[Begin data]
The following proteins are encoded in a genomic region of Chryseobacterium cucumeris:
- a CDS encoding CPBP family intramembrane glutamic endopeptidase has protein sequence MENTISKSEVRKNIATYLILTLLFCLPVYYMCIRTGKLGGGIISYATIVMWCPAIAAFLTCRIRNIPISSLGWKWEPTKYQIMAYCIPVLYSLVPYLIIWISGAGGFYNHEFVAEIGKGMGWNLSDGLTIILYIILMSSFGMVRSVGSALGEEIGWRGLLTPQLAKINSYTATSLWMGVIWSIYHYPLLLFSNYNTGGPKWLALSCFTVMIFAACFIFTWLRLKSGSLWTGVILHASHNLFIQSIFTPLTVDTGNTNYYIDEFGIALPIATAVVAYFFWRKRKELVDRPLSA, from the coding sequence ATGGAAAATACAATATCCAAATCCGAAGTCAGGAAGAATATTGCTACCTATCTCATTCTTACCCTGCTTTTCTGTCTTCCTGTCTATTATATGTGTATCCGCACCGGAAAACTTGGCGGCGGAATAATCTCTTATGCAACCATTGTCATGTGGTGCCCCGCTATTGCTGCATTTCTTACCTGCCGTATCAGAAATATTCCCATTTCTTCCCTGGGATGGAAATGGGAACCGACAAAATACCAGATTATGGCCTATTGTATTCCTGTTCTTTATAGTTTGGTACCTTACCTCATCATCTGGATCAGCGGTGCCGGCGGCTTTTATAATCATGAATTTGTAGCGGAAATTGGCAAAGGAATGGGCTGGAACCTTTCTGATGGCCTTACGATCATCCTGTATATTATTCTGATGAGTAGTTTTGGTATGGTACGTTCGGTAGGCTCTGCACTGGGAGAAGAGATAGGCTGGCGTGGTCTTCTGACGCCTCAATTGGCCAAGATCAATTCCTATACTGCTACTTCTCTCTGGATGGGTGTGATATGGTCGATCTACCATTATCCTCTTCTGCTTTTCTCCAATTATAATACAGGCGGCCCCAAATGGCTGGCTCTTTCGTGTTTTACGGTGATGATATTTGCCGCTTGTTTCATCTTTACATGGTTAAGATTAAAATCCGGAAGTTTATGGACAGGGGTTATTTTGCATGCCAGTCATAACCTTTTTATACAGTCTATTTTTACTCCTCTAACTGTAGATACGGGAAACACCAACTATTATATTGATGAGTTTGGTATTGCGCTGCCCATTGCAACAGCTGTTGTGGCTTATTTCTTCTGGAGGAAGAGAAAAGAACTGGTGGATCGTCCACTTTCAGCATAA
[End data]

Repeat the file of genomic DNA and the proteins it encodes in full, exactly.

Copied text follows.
The following proteins are encoded in a genomic region of Chryseobacterium cucumeris:
- a CDS encoding CPBP family intramembrane glutamic endopeptidase has protein sequence MENTISKSEVRKNIATYLILTLLFCLPVYYMCIRTGKLGGGIISYATIVMWCPAIAAFLTCRIRNIPISSLGWKWEPTKYQIMAYCIPVLYSLVPYLIIWISGAGGFYNHEFVAEIGKGMGWNLSDGLTIILYIILMSSFGMVRSVGSALGEEIGWRGLLTPQLAKINSYTATSLWMGVIWSIYHYPLLLFSNYNTGGPKWLALSCFTVMIFAACFIFTWLRLKSGSLWTGVILHASHNLFIQSIFTPLTVDTGNTNYYIDEFGIALPIATAVVAYFFWRKRKELVDRPLSA, from the coding sequence ATGGAAAATACAATATCCAAATCCGAAGTCAGGAAGAATATTGCTACCTATCTCATTCTTACCCTGCTTTTCTGTCTTCCTGTCTATTATATGTGTATCCGCACCGGAAAACTTGGCGGCGGAATAATCTCTTATGCAACCATTGTCATGTGGTGCCCCGCTATTGCTGCATTTCTTACCTGCCGTATCAGAAATATTCCCATTTCTTCCCTGGGATGGAAATGGGAACCGACAAAATACCAGATTATGGCCTATTGTATTCCTGTTCTTTATAGTTTGGTACCTTACCTCATCATCTGGATCAGCGGTGCCGGCGGCTTTTATAATCATGAATTTGTAGCGGAAATTGGCAAAGGAATGGGCTGGAACCTTTCTGATGGCCTTACGATCATCCTGTATATTATTCTGATGAGTAGTTTTGGTATGGTACGTTCGGTAGGCTCTGCACTGGGAGAAGAGATAGGCTGGCGTGGTCTTCTGACGCCTCAATTGGCCAAGATCAATTCCTATACTGCTACTTCTCTCTGGATGGGTGTGATATGGTCGATCTACCATTATCCTCTTCTGCTTTTCTCCAATTATAATACAGGCGGCCCCAAATGGCTGGCTCTTTCGTGTTTTACGGTGATGATATTTGCCGCTTGTTTCATCTTTACATGGTTAAGATTAAAATCCGGAAGTTTATGGACAGGGGTTATTTTGCATGCCAGTCATAACCTTTTTATACAGTCTATTTTTACTCCTCTAACTGTAGATACGGGAAACACCAACTATTATATTGATGAGTTTGGTATTGCGCTGCCCATTGCAACAGCTGTTGTGGCTTATTTCTTCTGGAGGAAGAGAAAAGAACTGGTGGATCGTCCACTTTCAGCATAA